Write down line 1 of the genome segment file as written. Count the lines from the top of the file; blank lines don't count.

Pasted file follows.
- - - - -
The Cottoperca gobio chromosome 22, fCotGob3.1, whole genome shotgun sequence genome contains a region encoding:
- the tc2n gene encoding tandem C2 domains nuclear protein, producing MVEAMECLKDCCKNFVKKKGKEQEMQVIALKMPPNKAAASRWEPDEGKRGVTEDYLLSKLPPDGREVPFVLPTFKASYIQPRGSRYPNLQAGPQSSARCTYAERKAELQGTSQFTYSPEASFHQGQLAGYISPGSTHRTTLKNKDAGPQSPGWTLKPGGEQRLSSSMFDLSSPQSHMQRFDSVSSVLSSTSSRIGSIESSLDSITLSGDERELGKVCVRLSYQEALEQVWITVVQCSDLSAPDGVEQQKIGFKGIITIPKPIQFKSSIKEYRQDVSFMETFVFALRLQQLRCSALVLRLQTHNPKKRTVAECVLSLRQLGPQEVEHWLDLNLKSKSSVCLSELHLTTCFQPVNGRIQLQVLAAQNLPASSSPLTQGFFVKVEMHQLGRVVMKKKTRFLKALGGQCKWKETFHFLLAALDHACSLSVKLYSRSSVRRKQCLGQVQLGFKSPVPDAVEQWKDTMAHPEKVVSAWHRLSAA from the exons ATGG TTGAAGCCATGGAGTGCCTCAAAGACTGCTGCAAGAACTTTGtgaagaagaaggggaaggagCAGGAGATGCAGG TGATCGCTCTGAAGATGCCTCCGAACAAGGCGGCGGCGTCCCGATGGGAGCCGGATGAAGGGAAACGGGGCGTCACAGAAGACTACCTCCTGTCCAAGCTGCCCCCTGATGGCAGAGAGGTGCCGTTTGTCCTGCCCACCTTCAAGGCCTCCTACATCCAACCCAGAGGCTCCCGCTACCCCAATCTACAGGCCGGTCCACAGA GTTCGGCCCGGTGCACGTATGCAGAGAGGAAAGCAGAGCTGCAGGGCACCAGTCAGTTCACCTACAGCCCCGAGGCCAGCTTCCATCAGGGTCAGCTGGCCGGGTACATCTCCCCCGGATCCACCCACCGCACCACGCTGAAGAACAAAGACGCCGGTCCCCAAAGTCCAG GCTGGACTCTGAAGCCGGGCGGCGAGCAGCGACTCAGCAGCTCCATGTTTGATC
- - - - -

The Cottoperca gobio chromosome 22, fCotGob3.1, whole genome shotgun sequence genome contains a region encoding: